spooker

12Volt to 6 Volt Resistor for 1936 Ford Horns

Recommended Posts

MY 36 Ford has been upgraded to 12v, but they forgot the horns which complain from the higher voltage.  I have found that resistors are available, but need to know what ohm resistor is needed to reduce voltage from 12 to 6 for the two horns.  Thanks, Spooker. 

Share this post


Link to post
Share on other sites

What you're looking to build is called a voltage divider, 12v is divided into 6v by placing two resistors same ohm rating in series, that is end to end and tapping Into the middle for 6 volt supply. Have no idea how much juice a horn from a 36 Ford will draw, but electricity will always take the path of least resistance, so measure the horn resistance and get a couple 5 or 10 watt wire wound resistors with slightly to moderately higher resistance than the horn, hook them together and tap the middle. Radio Shack sells wire wound two packs for about $3 and so long as you don't horn crazy and lay on the horn button down for minutes at a time, there is no need to design the perfect series parallel circuit.

Share this post


Link to post
Share on other sites
1 hour ago, jp928 said:

Is it that hard to find 6V horns of the period?

 

jp 26 Rover 9

 

The OP would need 12V horns from the period, which I suspect ARE hard to find.

Of course, non-original 12V horns are plentiful and likely cheaper than a voltage reducer...

Share this post


Link to post
Share on other sites

A single resistor between the horn wire and the horn should suffice (The horn itself will act like the lower portion of a voltage divider). Since I don't have the horns here to measure, I made some assumptions. A two or three ohm resistor rated at 5 watts should drop the voltage to about 7.2 volts. Radio shack does not offer a single two ohm resistor but they do offer a 1.0 ohm two pack as a 10 watt wire wound. The 10 watt rating is overkill, but adequate for a short duration load like a horn:

https://www.radioshack.com/collections/resistors/products/radioshack-1-0-ohm-10w-10-wirewound-resistor-2-pack

 

These are ceramic encapsulated high power rated capable of handling the estimated 2 amps. Put the two together in series.

 

An alternative is to seek a single three ohm wire wound resistor from a specialty supplier such as Mouser:

http://www.mouser.com/ProductDetail/Ohmite/805F3R0E/?qs=sGAEpiMZZMtlubZbdhIBICSp%2fklkKtPZETBpMRIlZ6U%3d

 

If your intent is to hide the resistor, this cement version maybe easier to conceal inside some shrink tubing:

http://www.mouser.com/ProductDetail/Xicon/280-CR5-30-RC/?qs=sGAEpiMZZMtlubZbdhIBIL0b62albrSmwGHhczINzvU%3d

 

Don't forget to solder the connections.

 

Share this post


Link to post
Share on other sites

Forget the resistor!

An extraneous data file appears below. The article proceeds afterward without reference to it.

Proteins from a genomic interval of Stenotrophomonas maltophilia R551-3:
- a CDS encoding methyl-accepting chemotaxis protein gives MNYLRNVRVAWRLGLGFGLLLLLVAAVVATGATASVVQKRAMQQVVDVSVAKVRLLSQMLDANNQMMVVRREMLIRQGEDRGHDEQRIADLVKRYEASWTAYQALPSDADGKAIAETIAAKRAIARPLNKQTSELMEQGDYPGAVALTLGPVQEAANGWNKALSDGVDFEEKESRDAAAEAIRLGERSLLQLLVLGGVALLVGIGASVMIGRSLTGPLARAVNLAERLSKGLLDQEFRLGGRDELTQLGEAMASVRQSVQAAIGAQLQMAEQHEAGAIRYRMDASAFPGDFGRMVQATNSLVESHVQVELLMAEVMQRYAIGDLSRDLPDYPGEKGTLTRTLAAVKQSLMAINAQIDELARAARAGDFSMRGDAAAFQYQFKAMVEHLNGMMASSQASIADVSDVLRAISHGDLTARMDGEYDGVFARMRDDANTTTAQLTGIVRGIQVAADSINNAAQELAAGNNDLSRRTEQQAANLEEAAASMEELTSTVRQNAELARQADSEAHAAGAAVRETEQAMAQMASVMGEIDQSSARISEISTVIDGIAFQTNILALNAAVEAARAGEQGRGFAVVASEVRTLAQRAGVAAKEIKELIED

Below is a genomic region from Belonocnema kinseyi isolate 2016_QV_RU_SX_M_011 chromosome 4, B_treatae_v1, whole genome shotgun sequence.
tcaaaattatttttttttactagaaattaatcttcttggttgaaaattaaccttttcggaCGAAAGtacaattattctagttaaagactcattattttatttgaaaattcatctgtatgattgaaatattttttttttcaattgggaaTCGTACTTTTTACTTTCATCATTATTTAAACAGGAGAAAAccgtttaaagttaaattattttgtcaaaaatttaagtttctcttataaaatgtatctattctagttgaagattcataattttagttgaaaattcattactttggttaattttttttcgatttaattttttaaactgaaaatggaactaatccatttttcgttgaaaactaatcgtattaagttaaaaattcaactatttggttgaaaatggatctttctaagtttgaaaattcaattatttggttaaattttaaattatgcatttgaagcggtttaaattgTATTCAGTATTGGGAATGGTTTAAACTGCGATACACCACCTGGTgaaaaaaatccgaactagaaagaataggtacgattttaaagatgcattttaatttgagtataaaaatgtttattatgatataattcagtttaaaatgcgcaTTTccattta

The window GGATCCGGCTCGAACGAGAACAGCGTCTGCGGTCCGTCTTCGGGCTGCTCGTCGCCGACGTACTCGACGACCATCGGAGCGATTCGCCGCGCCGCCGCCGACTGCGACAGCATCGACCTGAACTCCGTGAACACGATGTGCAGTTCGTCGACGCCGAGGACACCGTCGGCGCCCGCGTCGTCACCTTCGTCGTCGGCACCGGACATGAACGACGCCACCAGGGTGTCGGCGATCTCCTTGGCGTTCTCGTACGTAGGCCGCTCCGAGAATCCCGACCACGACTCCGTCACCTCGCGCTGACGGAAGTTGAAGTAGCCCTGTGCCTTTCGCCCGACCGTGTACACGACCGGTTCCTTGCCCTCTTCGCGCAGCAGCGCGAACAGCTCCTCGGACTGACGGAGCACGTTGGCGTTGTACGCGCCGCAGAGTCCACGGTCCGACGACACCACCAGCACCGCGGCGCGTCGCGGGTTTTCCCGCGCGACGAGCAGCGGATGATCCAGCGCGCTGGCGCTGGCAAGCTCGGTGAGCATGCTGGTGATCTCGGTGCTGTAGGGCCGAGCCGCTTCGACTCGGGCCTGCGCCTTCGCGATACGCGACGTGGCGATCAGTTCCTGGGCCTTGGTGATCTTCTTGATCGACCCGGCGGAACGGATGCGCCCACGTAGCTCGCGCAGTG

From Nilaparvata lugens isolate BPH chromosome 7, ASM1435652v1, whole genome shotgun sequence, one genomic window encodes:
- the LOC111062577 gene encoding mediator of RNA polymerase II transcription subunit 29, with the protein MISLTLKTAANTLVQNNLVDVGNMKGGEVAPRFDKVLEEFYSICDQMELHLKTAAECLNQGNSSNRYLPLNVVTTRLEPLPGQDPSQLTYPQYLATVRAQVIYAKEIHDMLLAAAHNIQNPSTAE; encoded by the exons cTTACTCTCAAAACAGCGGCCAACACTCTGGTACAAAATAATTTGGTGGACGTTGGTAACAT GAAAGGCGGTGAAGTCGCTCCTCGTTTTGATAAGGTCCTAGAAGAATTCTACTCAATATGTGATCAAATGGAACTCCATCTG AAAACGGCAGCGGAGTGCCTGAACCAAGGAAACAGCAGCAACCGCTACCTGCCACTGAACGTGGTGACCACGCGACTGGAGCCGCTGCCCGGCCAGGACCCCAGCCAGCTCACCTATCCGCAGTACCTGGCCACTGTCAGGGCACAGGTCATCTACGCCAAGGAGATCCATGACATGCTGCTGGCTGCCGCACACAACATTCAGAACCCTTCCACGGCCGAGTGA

It is a very poor solution.

Jump on to eBay and search for a "12 volt to 6 volt step down converter 60W".

You can get them out of China or Hong Kong for about $8.

That will give you 10 amps at 6 volts which is ample for your horn and fuel gauge. 

  • Like 1

Share this post


Link to post
Share on other sites

Ahhhh........ , just take the easy way out and wire 'em in series rather than parallel , assuming there is a ground lug , and not grounded by way of the horn body. In that case the latter might not end up being the easy way , but is it worth a look ?  - Carl

Edited by C Carl
Clarification (see edit history)

Share this post


Link to post
Share on other sites
43 minutes ago, C Carl said:

Ahhhh........ , just take the easy way out and wire 'em in series rather than parallel , assuming there is a ground lug , and not grounded by way of the horn body. In that case the latter might not end up being the easy way , but is it worth a look ?  - Carl

 

If there are two horns then this would be the best solution IMO as well.

Share this post


Link to post
Share on other sites

Some of the better horn sounds are produced by using two horns with different but complementary tones, a bit like playing chords on a piano. You would not normally notice this until one of them failed.

I will see if I can any data on this.

jp 26 Rover 9

Share this post


Link to post
Share on other sites
On ‎1‎/‎28‎/‎2017 at 1:18 AM, lozrocks said:

Forget the resistor!

It is a very poor solution.

Jump on to eBay and search for a "12 volt to 6 volt step down converter 60W".

You can get them out of China or Hong Kong for about $8.

That will give you 10 amps at 6 volts which is ample for your horn and fuel gauge. 

BEST IDEA YET................

Share this post


Link to post
Share on other sites

Create an account or sign in to comment

You need to be a member in order to leave a comment

Create an account

Sign up for a new account in our community. It's easy!

Register a new account

Sign in

Already have an account? Sign in here.

Sign In Now